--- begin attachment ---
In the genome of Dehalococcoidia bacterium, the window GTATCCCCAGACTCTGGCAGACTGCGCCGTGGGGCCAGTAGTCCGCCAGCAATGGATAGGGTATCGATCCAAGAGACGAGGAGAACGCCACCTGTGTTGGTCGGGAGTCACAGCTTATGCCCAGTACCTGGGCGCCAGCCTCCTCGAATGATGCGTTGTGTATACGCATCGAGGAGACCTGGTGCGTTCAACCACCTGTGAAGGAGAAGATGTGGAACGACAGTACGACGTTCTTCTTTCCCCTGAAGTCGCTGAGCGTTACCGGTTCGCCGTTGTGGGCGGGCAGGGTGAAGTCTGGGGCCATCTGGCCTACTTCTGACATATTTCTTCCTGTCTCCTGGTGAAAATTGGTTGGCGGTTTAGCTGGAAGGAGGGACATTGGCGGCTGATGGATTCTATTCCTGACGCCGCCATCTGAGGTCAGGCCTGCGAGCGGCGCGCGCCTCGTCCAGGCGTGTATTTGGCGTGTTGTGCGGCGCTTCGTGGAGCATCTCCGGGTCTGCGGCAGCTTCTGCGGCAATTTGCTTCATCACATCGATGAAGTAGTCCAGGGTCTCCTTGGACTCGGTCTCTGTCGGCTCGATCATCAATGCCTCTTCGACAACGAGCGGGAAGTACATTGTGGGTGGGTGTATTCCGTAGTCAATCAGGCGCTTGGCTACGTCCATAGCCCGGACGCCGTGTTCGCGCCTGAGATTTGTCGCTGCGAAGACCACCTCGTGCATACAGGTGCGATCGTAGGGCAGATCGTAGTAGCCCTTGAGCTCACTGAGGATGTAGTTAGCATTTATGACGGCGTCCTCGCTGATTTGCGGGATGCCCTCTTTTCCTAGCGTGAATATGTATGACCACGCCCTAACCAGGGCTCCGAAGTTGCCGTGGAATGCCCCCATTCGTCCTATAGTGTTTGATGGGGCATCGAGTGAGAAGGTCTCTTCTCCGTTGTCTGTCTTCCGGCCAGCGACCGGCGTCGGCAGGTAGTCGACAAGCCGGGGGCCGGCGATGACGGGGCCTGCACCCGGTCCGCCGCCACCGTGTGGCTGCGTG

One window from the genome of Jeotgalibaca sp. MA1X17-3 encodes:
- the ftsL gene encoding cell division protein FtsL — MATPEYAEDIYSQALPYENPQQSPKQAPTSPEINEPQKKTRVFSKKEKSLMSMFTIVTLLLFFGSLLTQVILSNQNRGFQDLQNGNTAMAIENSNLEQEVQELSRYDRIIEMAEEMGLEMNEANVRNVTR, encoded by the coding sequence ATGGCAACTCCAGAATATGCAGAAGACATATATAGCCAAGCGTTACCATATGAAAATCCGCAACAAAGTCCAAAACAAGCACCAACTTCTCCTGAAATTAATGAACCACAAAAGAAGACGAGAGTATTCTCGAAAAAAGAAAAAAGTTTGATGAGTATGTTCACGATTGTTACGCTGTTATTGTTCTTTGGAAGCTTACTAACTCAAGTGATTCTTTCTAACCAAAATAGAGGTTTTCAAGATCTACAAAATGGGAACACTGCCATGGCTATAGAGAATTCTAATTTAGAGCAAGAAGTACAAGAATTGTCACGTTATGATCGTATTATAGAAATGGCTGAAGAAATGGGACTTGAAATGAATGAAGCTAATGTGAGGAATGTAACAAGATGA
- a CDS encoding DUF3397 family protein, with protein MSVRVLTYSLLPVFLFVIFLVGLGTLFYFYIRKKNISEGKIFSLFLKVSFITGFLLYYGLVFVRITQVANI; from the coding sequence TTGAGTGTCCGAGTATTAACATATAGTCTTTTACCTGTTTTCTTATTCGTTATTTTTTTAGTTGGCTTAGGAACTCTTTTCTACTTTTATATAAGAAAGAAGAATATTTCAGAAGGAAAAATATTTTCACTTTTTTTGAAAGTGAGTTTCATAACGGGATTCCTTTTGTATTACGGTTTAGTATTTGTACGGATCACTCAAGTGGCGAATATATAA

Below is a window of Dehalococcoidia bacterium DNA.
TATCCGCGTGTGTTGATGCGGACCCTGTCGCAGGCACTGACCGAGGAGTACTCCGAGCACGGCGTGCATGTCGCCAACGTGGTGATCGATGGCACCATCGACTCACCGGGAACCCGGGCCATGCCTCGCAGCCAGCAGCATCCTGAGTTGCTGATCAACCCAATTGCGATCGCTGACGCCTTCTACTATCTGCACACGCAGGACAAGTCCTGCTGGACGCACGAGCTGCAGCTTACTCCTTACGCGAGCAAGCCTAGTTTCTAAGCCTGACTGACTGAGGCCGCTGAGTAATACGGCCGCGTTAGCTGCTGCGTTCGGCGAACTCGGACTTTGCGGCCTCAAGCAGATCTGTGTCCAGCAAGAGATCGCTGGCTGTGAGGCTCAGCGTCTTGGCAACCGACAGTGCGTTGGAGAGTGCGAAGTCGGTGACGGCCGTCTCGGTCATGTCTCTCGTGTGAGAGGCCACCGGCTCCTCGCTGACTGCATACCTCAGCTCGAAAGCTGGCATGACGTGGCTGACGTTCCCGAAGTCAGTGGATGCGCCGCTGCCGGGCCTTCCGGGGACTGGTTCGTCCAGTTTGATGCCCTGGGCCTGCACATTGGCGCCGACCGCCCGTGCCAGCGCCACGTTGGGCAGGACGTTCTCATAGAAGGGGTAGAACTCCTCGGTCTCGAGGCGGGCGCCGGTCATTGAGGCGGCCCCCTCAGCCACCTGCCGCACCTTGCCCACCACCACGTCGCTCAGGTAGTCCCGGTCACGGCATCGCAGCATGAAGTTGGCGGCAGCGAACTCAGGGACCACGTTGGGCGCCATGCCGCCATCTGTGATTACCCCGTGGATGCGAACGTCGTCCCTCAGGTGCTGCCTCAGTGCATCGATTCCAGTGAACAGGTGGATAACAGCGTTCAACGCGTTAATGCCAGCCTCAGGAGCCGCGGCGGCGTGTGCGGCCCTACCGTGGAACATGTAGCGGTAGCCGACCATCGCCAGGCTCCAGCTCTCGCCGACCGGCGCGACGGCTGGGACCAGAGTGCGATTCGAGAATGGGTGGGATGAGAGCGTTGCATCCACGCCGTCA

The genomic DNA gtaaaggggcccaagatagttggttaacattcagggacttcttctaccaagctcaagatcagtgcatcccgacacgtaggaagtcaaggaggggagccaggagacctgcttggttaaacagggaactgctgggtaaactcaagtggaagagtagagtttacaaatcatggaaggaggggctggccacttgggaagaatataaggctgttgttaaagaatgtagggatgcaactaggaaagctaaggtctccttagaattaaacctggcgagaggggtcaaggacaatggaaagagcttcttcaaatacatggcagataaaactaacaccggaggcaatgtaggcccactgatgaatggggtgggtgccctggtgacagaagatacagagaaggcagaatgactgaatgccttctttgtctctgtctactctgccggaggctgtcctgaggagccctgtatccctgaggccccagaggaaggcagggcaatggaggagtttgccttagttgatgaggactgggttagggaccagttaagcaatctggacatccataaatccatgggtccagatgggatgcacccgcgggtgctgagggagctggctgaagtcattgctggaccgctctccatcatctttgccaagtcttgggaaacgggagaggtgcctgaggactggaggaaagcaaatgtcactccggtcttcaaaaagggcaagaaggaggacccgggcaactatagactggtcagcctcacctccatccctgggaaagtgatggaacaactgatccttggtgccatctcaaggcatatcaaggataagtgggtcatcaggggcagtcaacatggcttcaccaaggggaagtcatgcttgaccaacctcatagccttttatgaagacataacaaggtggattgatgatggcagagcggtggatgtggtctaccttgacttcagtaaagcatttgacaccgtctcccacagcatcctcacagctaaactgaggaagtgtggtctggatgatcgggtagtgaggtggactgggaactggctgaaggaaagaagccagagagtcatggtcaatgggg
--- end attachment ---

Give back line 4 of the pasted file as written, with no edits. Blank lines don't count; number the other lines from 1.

- a CDS encoding DUF3397 family protein, with protein MSVRVLTYSLLPVFLFVIFLVGLGTLFYFYIRKKNISEGKIFSLFLKVSFITGFLLYYGLVFVRITQVANI; from the coding sequence TTGAGTGTCCGAGTATTAACATATAGTCTTTTACCTGTTTTCTTATTCGTTATTTTTTTAGTTGGCTTAGGAACTCTTTTCTACTTTTATATAAGAAAGAAGAATATTTCAGAAGGAAAAATATTTTCACTTTTTTTGAAAGTGAGTTTCATAACGGGATTCCTTTTGTATTACGGTTTAGTATTTGTACGGATCACTCAAGTGGCGAATATATAA